[200q20v] Overheat alarm? at 24deg?

digital leopard digitaleopard at hotmail.com
Tue Nov 27 08:10:46 EST 2001

Problem...got in the car tonight at 11pm after 16 hours at work, and was
looking forward to the drive.  After about 20 minutes of driving, including
a stop at a friends house when I left the engine running, engine coolant
alarm comes on.  Now, this is Denver, it's snowing out, and the outside temp
is 24deg, according to the car.  I pull into a station and check the coolant
tank, which seems a little low, so I fill it.  Get back on road, all seems
well, turn on heater...bang, alarm goes off.  And stops, after 2-3 min.  And
goes off.  You get the idea.

During this time, the Acutal Temp, on the Gauge, never rises more than 50%
above the first thin hashmark, well below the temp at which the fan should
come on.  And it can't be low coolant, I just filled the silly thing.

Once I'm on the highway for a short while, the alarms stop.  The temp at
this point is below the first thin hashmark.

Slow down to get off highway, get off on exit, don't even have to stop for
light...Alarm goes off.  Supress desire to put fist through dash.

Drive home, check Oil (fine) and Coolant (Fine).  Squeeze upper radiator
hose, hear gurgling noises, check coolant in overflow tank again.  It's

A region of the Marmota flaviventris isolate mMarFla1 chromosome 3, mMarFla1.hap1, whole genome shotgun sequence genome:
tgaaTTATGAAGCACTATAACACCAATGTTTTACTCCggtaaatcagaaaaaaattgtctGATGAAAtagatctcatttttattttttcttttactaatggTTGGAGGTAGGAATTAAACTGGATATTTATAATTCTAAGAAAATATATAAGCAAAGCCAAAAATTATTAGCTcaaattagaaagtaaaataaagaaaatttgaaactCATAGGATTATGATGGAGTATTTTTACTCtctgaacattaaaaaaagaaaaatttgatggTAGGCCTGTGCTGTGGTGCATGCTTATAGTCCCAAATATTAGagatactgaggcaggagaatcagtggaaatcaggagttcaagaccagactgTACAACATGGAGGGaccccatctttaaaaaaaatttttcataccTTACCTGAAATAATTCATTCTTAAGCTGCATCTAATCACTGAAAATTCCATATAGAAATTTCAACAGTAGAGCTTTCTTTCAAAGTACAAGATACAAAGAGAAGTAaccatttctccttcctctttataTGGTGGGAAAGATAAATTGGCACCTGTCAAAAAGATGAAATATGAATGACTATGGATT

still fine.

OK, time for advanced trouble sensing.  Turn car on, turn AC to max, wait.
Fan comes on pretty much when it should.  Goes off (completely) shortly
thereafter, without much motion on gauge.

Turn heat to max, fan does not come on, although gauge reaches HIGHER temp
than the temp at which it came on w/AC running.

Turn Climate control off.  Gauge climbs to near first thick hashmark, fan
comes on, gauge CONTINUES TO CLIMB, and fan goes off after needle is
centered over hashmark.

It's 1am, I'm exhausted and out of ideas.  Is this, as I suspect, a bad
Multi-Function sensor?  Would that cause the screwy gauge readings as well?
Or is this something more esoteric?  The M-F (appropriate, that) TS is less
than 2 years old; should it go bad this quickly?

Thanks in advance, Ron.


               "Never do an enemy a small injury."
                                --Nicolo Machiavelli

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